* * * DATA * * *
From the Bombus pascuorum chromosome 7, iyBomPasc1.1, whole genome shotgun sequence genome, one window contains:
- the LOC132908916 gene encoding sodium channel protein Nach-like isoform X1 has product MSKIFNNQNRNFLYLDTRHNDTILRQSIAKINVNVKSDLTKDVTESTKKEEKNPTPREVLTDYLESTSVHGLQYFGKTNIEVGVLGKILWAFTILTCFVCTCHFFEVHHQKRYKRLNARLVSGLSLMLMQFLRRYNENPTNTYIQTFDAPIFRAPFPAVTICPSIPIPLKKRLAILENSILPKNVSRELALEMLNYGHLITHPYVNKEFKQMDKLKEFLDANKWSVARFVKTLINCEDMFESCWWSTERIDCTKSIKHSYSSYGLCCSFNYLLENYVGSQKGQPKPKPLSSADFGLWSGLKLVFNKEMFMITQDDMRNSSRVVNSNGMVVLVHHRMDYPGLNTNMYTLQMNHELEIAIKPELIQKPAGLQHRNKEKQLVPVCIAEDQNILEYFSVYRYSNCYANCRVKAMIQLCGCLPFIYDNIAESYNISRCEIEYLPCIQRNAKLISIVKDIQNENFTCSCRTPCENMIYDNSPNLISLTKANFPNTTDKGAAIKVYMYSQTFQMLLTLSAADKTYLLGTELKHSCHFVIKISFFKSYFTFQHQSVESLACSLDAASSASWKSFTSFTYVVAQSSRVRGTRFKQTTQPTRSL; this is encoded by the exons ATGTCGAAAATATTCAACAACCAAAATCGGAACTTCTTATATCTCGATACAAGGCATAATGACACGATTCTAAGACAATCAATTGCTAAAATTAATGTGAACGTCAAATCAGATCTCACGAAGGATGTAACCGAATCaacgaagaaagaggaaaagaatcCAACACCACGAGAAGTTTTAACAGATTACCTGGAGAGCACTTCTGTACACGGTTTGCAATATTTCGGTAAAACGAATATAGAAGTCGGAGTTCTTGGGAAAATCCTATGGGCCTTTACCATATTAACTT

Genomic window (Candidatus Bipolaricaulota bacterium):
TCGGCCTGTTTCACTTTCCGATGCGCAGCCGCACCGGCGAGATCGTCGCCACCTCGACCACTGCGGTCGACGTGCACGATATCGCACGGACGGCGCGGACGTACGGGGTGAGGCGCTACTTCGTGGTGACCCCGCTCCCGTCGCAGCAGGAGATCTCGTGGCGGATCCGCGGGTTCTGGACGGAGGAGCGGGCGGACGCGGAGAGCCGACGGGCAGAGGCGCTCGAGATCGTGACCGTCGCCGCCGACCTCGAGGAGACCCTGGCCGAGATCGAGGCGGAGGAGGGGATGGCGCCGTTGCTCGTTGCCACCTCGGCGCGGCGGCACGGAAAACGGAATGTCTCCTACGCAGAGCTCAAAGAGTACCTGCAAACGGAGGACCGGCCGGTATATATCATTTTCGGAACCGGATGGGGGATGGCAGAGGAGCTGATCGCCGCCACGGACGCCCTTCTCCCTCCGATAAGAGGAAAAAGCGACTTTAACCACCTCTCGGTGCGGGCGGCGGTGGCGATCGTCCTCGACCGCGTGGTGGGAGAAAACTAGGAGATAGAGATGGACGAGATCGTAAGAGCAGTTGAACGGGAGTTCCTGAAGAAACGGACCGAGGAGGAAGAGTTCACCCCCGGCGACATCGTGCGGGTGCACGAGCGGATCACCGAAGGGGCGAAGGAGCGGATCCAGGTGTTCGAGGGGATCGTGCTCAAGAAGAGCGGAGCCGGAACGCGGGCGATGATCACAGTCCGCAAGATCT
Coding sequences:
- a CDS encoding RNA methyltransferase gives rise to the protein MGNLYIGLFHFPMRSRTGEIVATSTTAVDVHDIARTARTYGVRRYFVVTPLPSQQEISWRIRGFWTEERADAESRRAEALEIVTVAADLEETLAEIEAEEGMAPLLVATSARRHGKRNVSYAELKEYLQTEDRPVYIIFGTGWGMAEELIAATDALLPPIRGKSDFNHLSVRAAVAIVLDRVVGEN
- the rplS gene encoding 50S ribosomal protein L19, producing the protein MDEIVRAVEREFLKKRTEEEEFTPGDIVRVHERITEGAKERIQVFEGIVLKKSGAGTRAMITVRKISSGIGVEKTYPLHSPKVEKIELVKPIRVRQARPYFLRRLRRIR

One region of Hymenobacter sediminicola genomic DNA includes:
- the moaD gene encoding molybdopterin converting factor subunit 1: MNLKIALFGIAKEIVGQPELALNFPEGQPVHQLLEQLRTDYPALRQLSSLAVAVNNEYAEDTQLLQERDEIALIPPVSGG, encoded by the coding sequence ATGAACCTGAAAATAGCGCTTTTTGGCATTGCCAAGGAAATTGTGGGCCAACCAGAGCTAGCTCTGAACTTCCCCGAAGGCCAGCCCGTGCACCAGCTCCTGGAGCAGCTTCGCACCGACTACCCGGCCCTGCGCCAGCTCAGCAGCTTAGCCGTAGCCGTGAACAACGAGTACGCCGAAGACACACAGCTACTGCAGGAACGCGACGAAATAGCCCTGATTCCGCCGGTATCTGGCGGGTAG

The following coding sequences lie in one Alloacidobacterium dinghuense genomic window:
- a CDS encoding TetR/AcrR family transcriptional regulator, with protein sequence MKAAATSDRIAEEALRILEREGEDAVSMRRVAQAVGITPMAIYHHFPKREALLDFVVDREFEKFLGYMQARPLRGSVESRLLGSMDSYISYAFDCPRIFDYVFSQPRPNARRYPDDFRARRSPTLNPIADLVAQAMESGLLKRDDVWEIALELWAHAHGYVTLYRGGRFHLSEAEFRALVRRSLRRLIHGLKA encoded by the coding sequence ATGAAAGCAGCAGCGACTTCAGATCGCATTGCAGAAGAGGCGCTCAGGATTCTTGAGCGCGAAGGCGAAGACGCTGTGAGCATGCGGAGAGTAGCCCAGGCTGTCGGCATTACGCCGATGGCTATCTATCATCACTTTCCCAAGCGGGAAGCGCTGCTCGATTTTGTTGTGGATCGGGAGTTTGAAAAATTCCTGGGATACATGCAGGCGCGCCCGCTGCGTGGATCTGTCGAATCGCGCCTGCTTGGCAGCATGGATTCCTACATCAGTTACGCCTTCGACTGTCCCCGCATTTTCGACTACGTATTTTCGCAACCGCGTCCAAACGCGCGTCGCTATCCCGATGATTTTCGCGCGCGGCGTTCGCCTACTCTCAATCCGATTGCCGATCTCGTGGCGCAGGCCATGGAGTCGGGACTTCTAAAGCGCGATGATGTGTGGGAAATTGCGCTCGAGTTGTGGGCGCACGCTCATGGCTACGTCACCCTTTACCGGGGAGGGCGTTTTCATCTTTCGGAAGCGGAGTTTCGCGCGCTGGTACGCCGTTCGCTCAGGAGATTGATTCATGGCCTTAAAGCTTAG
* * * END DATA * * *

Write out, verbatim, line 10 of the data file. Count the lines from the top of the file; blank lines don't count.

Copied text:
The following coding sequences lie in one Alloacidobacterium dinghuense genomic window: